I haven’t read the prequel novellas yet, and I hope that between those and the following books in the series we’ll discover more about Celaena and how/why she became an assassin in the first place to help us understand her and believe in her more. I also hope that this is just the beginning and that the world Maas has created has something more to offer – I’m sure it does.

Somehow, despite all of its flaws and beyond all reason I absolutely loved Throne of Glass. It didn’t hurt that Maas is a Buffy fan either. Or that her initial idea came from one simple thought – what if Cinderella was an assassin sent to kill Prince Charming (I kind of wish her idea hadn’t evolved so much!)?

Details:Paperback, 420 pgs. Published Aug 02 2012 by Bloomsbury.
My Rating: 4 out of 5 Unicorns
Is it a keeper? Definitely!
If you liked this try: Graceling.

Favourites Friday #6: Tuck Everlasting and why Immortals are so hot!

Click to view on Goodreads
Click to view on Goodreads

When Winnie stumbles across a spring which can bestow the gift of everlasting life, she also stumbles across the unforgettable Tuck family. The Tucks, having drunk from this spring, will never age, and will never die. With a calm clearsightedness they have kept the spring’s whereabouts secret, realising the harm and chaos full knowledge of it would bring. But the Tucks need to take grave measures when the spring’s secret is in danger of being revealed…

Disclosure: I think this is the first book I’ve chosen for Favourites Friday that I didn’t give a full 5 stars to on Goodreads and that I have read less than 3 times. However, that doesn’t mean it’s not great! I think one of the main reasons for deducting a star was that it was too short. I wanted MORE.

I discovered this book late. Like really late. It was first published in 1975 (and you can tell…it has that great old whimsical style to it where every word counts) and I probably first read it when I was about 20. If I’d read it when I was younger I know for a fact that I would have fallen in love with it even more than I did then. That weird thing happened on my first discovery of it too, I went to look it up thinking ‘I feel like this should be a film’ only to find out that Disney had released it a few years earlier (2002). And then literally about a week later, it was shown on TV on a Saturday afternoon. I went from being completely oblivious to it being everywhere. Weird how that happens, huh? I LOVE the film too btw…but more on that later.

I’ve always been fascinated with the idea of immortality. Vampires are my favourites, obviously, but there’s a lot to be said for just your average boy that can’t grow up. Peter Pan was probably my first ever fictional crush, (does he really count as being immortal? Anyway…) but after reading this Jesse Tuck was a big contender too. He’s quite clearly the cutest thing ever even if he’s a bit aloof initially. He’s funny too.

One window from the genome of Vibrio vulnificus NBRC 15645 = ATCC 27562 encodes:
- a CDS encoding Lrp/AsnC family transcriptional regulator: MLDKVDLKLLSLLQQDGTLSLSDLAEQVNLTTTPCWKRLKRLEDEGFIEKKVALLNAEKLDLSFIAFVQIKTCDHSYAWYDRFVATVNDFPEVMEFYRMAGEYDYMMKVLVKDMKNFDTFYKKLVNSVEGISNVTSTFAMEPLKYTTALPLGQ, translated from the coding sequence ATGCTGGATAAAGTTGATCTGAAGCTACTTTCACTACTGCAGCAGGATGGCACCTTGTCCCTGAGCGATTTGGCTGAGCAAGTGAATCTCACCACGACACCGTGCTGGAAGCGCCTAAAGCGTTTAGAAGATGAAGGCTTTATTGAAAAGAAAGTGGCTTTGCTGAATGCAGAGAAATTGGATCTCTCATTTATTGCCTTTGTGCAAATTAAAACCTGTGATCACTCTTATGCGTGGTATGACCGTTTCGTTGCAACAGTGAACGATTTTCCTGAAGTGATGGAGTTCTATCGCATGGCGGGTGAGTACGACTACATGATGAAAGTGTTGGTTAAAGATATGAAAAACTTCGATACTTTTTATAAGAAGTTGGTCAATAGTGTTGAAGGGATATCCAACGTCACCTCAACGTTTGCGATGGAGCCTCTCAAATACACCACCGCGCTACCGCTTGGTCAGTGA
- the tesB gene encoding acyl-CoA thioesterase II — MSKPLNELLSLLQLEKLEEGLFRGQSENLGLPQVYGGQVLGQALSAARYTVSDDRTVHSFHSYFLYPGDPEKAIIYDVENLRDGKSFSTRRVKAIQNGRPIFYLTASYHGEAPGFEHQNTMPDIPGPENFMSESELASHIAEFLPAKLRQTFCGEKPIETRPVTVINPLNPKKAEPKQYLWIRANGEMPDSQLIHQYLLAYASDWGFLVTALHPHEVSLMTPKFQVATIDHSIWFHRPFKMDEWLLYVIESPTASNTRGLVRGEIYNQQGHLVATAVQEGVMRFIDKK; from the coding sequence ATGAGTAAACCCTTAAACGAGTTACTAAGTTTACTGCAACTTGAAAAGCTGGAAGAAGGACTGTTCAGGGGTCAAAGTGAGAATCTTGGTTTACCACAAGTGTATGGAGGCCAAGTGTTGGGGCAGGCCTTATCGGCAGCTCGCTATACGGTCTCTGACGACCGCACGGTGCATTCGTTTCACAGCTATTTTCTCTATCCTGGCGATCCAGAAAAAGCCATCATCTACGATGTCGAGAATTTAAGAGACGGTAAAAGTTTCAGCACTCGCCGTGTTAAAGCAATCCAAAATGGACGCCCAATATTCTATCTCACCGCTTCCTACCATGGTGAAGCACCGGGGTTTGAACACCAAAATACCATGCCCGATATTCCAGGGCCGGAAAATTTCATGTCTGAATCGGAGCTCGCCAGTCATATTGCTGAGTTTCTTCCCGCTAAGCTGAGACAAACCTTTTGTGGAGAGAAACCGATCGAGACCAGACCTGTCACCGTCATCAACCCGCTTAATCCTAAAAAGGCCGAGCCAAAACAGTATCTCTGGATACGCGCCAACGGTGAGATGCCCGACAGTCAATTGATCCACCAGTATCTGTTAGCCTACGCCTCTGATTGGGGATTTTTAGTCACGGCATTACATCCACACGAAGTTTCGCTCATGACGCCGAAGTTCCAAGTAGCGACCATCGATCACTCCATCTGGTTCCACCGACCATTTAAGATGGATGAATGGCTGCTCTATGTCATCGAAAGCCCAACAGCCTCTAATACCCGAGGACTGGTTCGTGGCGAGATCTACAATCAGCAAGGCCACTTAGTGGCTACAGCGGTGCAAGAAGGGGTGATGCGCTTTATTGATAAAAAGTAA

You mustn’t drink from it. Comes right up out of the ground. Probably pretty dirty” he began to pile pebbles over it again. “But you drank some,” Winnie reminded him. “Oh. Did you see that? Well, I’ll drink anything”

Man after my own heart!

There’s something really sweet in the way tries to discourage Winnie from drinking the water from the spring that has turned them immortal, you instantly realise that maybe living forever isn’t quite the gift that it sounds.

The rest of the book is basically the Tuck family keeping Winnie ‘hostage’ until they figure out what to do, or until they believe that she won’t tell anyone about the spring, and to convince her of that they have to tell her the truth.

Do you understand, child? That water – it stops you right where you are. If you’d had a drink of it today, you’d stay a little girl forever. You’d never grow up, not ever.

It’s heart-breaking really, the whole story is just mega sad, but beautiful too. This is the line that always particularly sticks in my head whenever I’m thinking about immortality (happens a lot):

You can’t have living without dying. So you can’t call it living, what we got. We just are, we just be, like rocks beside the road.

It’s that old chesnut isn’t it? You can’t have good without bad, or how do you know what good is? There’s no good without evil after all.

So, you should definitely read the book. It really reminds me of Alice Hoffman too, it has that magical, sleepy summertime prose to it that makes it perfect for a quick sunny Sunday afternoon read.

But, can we talk about the film for a second? I think I love the book even more after seeing the film, which never happens to me.

Here are some reasons why the film is awesome:

1. They made Winnie older (she’s only 10 in the book, and Jesse is 17) so they could play a bit more on the romantic element between the two characters. In the book they have a beautiful childish and harmless love for one another but in the film they can get down to sexy time (they don’t really, I think they just kiss…but SWOON).

2. Winnie is played by none other than RORY GILMORE…and I’m not being funny but who ISN’T in love with Rory Gilmore, right?
RORY

3. Jonathan Jackson. Nuff said. I knew Jesse was going to be hot, and Disney did good. I nearly spat out my coffee a few months ago when I saw him being all hot in Nashville and was like ‘IT’S JESSE TUCK GONE SEXY’ I’m sure he’s been in loads of stuff but that’s just not important.

4. I mean SRSLY, look how hot they are!

They are too perfect. I hate them.
They are too perfect. I hate them.

5. Sissy Spacek as Mae too, the casting was OWNED.

I’m going to hunt down the film now. Or maybe just watch Gilmore Girls.

HAPPY WEEKEND!!!